The recent economic crisis in Greece has led to an immense spatial and cultural rearrangement.
This project offers a critical view of the role of de-centralization in Greece and, more specifically, how cultural habits are transported and transformed by it. Ultimately, the project aims to reveal a new hybrid spatial and cultural vernacular through analyzing the experiences of individuals who were forced to leave Athens for a rural location, namely the island of Andros.
Fieldwork was heavily influenced by ethnography and combines detailed interviews and extensive observation in order to understand the memories, experiences, and everyday cultural practices of the interviewees. The interviewees were asked questions relating to forms of cultural practice which have been maintained and which have been 'left behind', with a specific emphasis on how these are supported (or not) by their new built environment. This method identified personal narratives within which particular practices, objects and spaces were revealed. Theories relating to cultural appropriation , 'placelessness', heterotopia, and assimilation informed the analysis of the data and offered a language which had conceptual and interpretive potential for design.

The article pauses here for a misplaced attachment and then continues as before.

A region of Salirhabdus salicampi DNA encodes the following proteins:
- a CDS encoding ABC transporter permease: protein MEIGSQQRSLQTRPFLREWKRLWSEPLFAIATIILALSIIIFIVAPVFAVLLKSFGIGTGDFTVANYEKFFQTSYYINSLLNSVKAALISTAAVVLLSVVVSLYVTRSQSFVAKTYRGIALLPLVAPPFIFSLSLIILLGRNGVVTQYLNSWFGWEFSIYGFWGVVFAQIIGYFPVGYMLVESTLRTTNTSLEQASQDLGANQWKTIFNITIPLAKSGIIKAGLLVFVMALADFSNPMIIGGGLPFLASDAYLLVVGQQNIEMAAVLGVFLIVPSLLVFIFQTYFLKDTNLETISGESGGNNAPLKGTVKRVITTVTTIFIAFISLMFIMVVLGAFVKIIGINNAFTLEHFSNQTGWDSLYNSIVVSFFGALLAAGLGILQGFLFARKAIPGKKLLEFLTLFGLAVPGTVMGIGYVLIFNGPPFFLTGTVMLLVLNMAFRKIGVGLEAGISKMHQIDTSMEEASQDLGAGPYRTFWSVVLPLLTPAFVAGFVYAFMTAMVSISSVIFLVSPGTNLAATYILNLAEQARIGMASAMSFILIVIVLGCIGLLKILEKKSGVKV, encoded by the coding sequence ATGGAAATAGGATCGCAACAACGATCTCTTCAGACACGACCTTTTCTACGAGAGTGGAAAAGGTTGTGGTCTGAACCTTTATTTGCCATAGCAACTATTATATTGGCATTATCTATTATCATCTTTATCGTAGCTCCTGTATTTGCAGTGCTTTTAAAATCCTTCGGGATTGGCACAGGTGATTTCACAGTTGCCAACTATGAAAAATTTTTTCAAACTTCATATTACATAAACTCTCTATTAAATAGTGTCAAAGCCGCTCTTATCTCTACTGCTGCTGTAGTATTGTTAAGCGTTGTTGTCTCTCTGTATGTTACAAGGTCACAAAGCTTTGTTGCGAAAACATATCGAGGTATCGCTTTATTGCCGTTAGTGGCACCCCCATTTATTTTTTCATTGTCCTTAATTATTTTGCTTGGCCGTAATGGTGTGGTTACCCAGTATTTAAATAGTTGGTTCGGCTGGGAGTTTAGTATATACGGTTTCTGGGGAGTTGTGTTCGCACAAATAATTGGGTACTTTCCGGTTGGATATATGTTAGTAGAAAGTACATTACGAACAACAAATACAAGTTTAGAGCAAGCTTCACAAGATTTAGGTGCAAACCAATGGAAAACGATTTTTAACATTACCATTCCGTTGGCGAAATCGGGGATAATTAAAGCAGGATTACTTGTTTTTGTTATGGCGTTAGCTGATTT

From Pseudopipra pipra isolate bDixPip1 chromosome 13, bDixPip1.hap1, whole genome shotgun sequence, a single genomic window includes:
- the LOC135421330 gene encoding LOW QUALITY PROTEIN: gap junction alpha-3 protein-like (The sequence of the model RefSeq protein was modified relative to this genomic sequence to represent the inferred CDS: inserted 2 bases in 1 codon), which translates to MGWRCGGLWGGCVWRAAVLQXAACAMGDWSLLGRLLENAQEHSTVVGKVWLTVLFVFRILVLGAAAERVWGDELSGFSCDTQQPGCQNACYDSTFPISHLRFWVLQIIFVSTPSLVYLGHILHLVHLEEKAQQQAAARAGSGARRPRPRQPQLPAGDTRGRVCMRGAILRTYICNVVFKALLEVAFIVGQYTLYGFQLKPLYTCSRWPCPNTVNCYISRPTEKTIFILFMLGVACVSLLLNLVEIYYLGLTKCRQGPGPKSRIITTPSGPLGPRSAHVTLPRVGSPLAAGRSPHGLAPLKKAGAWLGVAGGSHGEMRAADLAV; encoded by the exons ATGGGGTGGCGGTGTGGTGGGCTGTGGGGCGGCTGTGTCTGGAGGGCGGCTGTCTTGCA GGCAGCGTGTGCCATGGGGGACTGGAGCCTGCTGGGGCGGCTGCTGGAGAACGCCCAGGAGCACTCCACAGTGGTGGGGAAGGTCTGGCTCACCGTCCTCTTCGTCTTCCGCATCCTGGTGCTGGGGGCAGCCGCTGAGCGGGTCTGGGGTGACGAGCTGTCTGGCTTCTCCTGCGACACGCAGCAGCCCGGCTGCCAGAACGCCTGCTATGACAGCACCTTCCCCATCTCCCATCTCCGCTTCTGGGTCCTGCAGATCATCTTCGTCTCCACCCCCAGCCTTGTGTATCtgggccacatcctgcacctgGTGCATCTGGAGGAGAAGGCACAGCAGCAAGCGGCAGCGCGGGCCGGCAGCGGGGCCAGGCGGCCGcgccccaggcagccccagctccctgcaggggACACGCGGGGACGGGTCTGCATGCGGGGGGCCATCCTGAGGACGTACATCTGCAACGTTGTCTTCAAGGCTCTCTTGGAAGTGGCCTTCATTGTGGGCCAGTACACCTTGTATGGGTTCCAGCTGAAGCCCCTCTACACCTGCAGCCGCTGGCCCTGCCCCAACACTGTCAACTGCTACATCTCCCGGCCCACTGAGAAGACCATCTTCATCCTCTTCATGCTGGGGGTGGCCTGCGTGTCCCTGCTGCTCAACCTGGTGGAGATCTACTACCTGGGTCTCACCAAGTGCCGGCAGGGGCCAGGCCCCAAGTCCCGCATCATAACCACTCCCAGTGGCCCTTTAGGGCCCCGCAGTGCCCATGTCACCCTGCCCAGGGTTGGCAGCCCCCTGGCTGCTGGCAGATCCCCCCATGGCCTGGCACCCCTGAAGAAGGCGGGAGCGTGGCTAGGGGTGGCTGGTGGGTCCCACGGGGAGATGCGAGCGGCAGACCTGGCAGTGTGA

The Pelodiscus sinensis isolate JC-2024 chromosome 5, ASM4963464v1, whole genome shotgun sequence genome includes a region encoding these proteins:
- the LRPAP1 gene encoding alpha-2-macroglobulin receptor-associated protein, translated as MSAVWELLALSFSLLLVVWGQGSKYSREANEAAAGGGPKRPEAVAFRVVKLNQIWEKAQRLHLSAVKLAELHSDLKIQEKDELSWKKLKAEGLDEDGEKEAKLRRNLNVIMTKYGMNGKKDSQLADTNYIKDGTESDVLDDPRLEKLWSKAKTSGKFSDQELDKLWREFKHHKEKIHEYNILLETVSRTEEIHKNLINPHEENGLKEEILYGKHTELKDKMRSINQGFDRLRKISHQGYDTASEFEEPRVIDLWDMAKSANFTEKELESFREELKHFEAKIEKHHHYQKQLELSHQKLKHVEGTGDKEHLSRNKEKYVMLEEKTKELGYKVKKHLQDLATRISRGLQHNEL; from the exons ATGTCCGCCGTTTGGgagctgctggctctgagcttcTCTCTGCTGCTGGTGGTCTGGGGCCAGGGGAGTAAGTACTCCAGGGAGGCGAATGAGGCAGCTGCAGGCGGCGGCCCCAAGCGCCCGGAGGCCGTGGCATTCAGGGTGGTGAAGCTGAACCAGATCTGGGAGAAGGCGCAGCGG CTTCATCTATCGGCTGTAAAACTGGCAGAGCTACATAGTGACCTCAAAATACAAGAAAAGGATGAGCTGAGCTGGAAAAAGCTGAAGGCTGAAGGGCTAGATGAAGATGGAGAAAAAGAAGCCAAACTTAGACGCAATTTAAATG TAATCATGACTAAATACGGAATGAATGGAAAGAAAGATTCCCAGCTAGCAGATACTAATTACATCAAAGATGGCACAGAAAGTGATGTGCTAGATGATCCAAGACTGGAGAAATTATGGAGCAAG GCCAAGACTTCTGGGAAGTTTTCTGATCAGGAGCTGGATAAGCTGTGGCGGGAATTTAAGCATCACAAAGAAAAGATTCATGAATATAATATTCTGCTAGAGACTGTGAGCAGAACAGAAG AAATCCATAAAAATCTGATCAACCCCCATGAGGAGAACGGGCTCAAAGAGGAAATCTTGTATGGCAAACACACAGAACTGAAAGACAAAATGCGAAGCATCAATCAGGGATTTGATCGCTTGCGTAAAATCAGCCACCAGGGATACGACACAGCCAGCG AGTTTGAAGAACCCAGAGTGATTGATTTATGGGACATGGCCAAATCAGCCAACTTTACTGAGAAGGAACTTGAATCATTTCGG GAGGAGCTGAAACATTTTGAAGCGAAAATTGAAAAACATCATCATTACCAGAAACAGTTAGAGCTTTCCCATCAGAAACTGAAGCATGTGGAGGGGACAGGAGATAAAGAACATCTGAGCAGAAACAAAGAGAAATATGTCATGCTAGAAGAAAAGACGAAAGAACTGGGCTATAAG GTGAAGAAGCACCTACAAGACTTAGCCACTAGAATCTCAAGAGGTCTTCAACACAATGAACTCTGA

The design component of the project reflects the hybrid character of subjects' lives. In two laser-cut books, selected spatial and cultural details are recorded, effectively collapsing multiple realities to reveal the illusionary and surrealist nature of the subjects' everyday existence. As each book is opened and moved through, its pages affirm a temporal and spatial sequence, within which certain cultural traits are 'carried over' and others are abruptly lost.